Medications Not Recommended

Medications Not Recommended


The Scientific Research Committee ensures timely review of emerging experimental therapies, therefore, off-label use of therapies with only published in vitro data should NOT be implemented until reviewed and sanctioned by this committee; the recommendations below are subject to change based on emerging data or drug shortage information

Therapies NOT Recommend

The medications listed below have been reviewed, but due to lack of evidence, these medications are not currently recommended for the treatment of COVID-19

  • The HFSA, ACC and AHA emphasize the lack of experimental or clinical data on these class of drugs in COVID-19 and recommend that patients currently taking these medications for known beneficial indications (HF, HTN, or ischemic heart disease, for example) be advised to continue
  • They advise against adding/removing beyond what would be done in standard practice and urge individualized treatment decisions based on patient’s clinical presentation and hemodynamics
  • Synthetic vasoactive intestinal peptide (VIP)
  • Mechanism:
    • Binds to receptors on alveolar type II (ATII) cells in the lung
    • ATII cells bind SARS-CoV-2 via their angiotensin-converting enzyme 2 receptors
  • VIP protects alveolar cells and the surrounding pulmonary epithelium by:
    • 1. Blocking cytokines
    • 2. Preventing apoptosis
    • 3. Upregulating surfactant production
  • Animal models of respiratory distress: potent anti-inflammatory and anti-cytokine activity
  • Clinical data are lacking to establish the potential benefits and risks associated with the use of aviptadil in patients with COVID-19
  • There is insufficient evidence to recommend the use of aviptadil for treatment of critical COVID-19 outside of a clinical trial at this time
  • Phase 2b/3 data
    • Aviptadil vs. placebo in patients treated with RDV or other approved/authorized therapies
    • Primary endpoint = Alive & free of respiratory failure at day 28
      • 2.8-fold increased odds of being alive and free of respiratory failure at day 28 (P=0.03)
      • 4-fold increased odds of surviving to 60 days (P=.006)
    • Patients on ventilators at time of randomization demonstrated 10-fold increased odds of survival (P=.03)
    • AEs = mild to moderate diarrhea, systemic hypotension
  • For more information on the Right to Try program, refer to Aviptadil Right to Try - NRx Pharmaceuticals

Based on current evidence demonstrating lack of benefit in preventing invasive mechanical ventilation or death in hospitalized patients, use of azithromycin for treatment of COVID-19 is not recommended

Due to the predominance of the Omicron variant in the US (>99% of COVID-19 cases as of 1/18/22), casirivimab/imdevimab and bamlanivimab/etesevimab are no longer recommended for the treatment of COVID-19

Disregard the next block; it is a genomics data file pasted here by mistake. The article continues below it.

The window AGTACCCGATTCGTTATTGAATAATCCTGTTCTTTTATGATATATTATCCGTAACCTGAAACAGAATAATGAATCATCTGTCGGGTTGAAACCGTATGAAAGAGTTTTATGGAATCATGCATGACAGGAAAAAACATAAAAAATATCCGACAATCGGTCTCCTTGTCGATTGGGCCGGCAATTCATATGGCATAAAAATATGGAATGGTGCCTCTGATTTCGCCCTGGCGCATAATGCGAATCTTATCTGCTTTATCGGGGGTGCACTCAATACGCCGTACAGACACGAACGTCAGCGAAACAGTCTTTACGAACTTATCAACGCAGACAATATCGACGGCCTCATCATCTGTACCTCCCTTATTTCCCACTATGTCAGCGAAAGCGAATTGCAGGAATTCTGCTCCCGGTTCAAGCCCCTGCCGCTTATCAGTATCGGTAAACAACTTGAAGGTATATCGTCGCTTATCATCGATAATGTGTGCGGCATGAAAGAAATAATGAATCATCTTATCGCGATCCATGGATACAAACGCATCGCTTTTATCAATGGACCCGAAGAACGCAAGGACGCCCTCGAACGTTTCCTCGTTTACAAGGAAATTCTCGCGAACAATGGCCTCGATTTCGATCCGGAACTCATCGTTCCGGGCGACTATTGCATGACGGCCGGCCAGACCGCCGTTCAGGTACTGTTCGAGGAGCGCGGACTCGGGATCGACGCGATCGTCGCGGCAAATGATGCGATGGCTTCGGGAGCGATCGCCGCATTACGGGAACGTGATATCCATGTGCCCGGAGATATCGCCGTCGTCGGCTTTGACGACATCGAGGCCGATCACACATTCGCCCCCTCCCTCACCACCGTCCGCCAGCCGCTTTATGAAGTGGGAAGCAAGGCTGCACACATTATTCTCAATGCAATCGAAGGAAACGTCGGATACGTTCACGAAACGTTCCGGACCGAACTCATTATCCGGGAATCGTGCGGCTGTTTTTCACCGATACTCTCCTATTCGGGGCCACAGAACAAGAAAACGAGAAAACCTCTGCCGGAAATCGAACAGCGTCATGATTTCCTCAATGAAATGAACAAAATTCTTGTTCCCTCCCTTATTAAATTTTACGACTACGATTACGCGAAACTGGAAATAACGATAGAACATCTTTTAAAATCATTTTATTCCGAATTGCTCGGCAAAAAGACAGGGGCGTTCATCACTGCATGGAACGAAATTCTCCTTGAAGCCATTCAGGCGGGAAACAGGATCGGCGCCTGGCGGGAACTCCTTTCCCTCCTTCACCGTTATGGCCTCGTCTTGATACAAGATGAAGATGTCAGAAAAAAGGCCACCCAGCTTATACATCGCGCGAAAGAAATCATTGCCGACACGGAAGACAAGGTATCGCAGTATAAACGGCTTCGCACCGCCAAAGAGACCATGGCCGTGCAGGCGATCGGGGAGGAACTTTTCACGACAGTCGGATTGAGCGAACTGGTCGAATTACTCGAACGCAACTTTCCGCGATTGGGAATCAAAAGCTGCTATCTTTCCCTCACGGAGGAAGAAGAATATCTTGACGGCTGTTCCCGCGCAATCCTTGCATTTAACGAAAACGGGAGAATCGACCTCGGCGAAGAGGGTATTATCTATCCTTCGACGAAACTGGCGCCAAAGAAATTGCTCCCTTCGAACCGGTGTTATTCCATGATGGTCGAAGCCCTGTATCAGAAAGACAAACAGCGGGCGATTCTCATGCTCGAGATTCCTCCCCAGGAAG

Based on the results of a randomized trial in hospitalized patients with COVID-19 (RECOVERY), colchicine demonstrated no benefit with regards to 28-day mortality or any secondary outcomes; use of colchicine in hospitalized patients is not recommended

Based on studies demonstrating harm and little clinical benefit, the use of hydroxychloroquine for the treatment of COVID-19 is NOT recommended outside of a clinical trial

Current evidence for the benefit of ivermectin is weak and the results of two high-quality randomized controlled trials showed no evidence of benefit, thus ivermectin should not be used for the treatment of COVID-19

  • This recommendation will be periodically re-evaluated if new randomized controlled trials become available

International COVID-19 Guidelines & Statements on the Use of Ivermectin for the Treatment of COVID-19:

Use of lopinavir/ritonavir is not recommended because of unfavorable pharmacodynamics and negative clinical trial data

  • Adjunctive use of micronutrients in COVID-19 patients beyond the recommended daily allowances for supplementation is not supported by scientific evidence
  • If utilization is necessary for the treatment of nutritional deficiencies, a once daily dosing strategy should be employed
  • There is no evidence for or against the management of fever with NSAIDs
  • Acetaminophen is preferred for management of fever, but each clinical scenario should be carefully evaluated
  • Nebulized respiratory medications should be avoided in non-intubated patients unless otherwise indicated in patients with bronchospasms to prevent the spread of the COVID-19
  • For COVID-19 negative non-intubated patients, nebulized respiratory medications are preferred over MDIs
  • If indicated, inhalers (MDIs) with spacers are preferred for non-intubated patients
  • If indicated, nebulized medications with a closed circuit may be used in intubated patients

Widespread use of tPA in critically ill COVID-19 patients is not supported by the currently published studies and is not recommended